The proposed system, scheduled to become effective in January, requires companies doing business in sensitive goods overseas to make sure that their products will not be illicitly diverted to the Soviet Union or its East Bloc allies. The regulations make it the responsibility of company personnel to investigate potential and current overseas customers to ensure that they are not doing business with anyone on the Commerce Department's list of persons and companies whose export priviledges have been revoked or suspended.
Compliance will be monitored through a series of random audits conducted periodically by Commerce officials.
Companies could be subject to both criminal and civil penalties if they are found to have done business - either knowingly or unknowingly - with an identified technology smuggler.
Commerce enforcement of the new regulations could open up a new ''can of worms'' for the high technology industry, some observers say. They note that the emphasis on corporate responsibility may lead to a number of cases in which the ''good faith'' efforts of American firms to prevent high-tech diversion come under scrutiny.
Although under current regulations US firms duped by sophisticated technology smugglers can face large fines for lack of vigilance, the new rules may raise the issue of how extensively US firms will have to investigate potential customers and whether American firms should be expected to become involved in activities that at times may approach counterespionage work.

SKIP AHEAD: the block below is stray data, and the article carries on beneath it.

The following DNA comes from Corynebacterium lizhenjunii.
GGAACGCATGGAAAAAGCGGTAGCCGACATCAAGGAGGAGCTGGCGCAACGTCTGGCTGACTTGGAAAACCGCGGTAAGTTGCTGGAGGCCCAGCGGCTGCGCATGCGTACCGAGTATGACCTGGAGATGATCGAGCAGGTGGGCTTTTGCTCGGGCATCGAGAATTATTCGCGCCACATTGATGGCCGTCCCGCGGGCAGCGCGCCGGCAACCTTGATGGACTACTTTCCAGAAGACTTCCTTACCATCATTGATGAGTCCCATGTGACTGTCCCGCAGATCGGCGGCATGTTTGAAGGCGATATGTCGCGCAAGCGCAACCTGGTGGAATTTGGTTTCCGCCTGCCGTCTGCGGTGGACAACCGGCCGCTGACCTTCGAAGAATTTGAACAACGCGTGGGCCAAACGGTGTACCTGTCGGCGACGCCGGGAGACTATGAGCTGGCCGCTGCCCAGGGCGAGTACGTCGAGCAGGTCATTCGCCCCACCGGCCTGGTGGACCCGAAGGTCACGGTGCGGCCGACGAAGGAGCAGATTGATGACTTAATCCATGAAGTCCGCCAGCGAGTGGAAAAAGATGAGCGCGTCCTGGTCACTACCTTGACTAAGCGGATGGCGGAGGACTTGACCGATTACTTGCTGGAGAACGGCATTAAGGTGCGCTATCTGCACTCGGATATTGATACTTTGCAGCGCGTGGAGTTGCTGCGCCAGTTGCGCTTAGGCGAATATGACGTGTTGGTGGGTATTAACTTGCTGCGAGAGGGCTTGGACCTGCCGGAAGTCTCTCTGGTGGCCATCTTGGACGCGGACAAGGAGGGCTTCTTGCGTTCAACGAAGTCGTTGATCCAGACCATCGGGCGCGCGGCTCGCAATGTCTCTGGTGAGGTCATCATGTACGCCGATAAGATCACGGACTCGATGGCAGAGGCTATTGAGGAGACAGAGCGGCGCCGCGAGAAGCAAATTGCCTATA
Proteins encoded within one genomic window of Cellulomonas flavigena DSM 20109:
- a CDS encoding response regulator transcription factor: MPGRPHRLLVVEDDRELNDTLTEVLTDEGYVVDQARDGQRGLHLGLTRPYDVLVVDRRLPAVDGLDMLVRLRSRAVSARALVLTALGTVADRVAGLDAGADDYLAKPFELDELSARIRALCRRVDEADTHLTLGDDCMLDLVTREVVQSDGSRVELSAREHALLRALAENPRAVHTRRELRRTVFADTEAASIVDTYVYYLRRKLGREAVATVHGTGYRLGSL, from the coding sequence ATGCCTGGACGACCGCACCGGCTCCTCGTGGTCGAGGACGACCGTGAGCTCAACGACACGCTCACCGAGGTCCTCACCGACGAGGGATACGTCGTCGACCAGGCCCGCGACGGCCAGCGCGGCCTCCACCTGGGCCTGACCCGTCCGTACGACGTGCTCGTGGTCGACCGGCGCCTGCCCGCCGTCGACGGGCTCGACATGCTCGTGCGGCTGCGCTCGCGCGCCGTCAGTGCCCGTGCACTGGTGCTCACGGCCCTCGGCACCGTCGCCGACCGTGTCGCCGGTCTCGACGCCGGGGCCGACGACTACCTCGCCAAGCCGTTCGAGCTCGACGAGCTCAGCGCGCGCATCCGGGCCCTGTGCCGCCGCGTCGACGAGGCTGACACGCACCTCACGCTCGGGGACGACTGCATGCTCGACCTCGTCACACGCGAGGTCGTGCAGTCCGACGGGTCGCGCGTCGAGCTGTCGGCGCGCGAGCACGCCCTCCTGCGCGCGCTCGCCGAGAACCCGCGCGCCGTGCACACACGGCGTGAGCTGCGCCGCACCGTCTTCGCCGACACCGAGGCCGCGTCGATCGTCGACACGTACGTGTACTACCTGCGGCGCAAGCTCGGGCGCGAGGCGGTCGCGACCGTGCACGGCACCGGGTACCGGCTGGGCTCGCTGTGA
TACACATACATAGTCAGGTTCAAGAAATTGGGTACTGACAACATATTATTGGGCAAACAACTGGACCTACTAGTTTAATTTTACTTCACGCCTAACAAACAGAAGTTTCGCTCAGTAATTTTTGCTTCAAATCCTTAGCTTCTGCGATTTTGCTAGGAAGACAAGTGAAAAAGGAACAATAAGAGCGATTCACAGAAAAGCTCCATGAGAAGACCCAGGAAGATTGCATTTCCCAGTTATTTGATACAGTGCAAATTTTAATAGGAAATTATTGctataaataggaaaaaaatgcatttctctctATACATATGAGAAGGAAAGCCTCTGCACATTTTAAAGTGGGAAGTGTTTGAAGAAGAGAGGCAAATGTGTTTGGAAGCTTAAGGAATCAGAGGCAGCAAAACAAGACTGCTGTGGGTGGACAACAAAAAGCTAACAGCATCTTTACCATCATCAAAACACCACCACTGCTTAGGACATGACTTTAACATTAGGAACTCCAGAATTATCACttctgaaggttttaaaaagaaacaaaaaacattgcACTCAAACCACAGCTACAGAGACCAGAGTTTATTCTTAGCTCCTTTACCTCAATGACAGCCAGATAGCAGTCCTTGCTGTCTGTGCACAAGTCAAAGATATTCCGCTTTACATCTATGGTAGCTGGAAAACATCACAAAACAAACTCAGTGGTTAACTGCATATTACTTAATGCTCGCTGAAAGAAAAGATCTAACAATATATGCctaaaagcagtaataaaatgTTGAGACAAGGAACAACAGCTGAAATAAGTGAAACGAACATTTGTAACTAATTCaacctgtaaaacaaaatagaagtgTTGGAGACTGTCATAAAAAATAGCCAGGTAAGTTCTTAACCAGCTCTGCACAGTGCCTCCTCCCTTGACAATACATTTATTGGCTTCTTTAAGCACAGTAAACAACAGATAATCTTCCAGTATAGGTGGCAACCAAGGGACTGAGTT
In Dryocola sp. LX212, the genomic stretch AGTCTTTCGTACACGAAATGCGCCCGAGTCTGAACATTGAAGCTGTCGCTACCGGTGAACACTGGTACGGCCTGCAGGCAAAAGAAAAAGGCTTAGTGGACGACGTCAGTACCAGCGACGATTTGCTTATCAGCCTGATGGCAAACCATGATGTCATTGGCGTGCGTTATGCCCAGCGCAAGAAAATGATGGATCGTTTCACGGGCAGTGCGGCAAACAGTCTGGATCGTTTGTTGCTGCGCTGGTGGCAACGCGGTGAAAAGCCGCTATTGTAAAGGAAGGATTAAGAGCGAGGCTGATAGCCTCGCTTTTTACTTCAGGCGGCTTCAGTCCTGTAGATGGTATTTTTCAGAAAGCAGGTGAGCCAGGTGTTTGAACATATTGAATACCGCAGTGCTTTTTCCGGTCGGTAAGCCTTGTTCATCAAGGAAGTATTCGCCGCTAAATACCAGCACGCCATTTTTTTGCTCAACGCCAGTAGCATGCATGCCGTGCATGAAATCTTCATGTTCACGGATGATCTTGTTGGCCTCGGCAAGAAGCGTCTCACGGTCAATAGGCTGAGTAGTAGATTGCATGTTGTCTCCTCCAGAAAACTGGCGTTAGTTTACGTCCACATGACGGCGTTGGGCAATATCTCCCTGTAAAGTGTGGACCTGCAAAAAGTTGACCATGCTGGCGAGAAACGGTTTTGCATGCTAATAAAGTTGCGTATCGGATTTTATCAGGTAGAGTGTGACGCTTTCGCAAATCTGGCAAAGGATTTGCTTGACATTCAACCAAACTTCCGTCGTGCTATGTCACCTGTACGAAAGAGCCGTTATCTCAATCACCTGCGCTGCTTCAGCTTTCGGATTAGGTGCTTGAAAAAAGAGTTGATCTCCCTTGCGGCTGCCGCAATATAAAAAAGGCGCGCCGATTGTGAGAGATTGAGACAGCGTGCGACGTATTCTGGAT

Last week, Digital Equipment Corporation of Maynard, Mass. - the world's second largest computer firm - was fined $1.1 million by the Commerce Department in connection with a series of sales it made between August 1981 and January 1983 through its West German subsidiary to another firm in West Germany.
A subsequent Commerce Department investigation revealed that the firm, Deutsche Integrated Time, was a front organization for Richard Mueller, a fugitive from US justice and a suspect in a wide variety of technology smuggling cases.
Digital officials say they did not know that Deutsche Integrated Time was connected to Mueller, a West German national who is listed on the Commerce Department's list of some 1,000 individuals and companies whose export priviledges have been denied for violating US export regulations.
A company official says Digital decided to pay the Commerce fine to avoid lengthy and costly litigation that might have disrupted Digital's ability to conduct business.
Last April, a US federal judge fined the Swedish firm Datasaab AB $3.2 million for the firm's role in smuggling computer parts to the Soviet Union. The diversion was discovered after Datasaab was taken over by the Swedish communications firm L. M. Ericsson. Ericsson officials reported the diversion to US authorities.
The trial judge accepted Datasaab's no-contest plea but refused a joint recommendation by the Justice Department and the defendant that the fine be set at $1 million.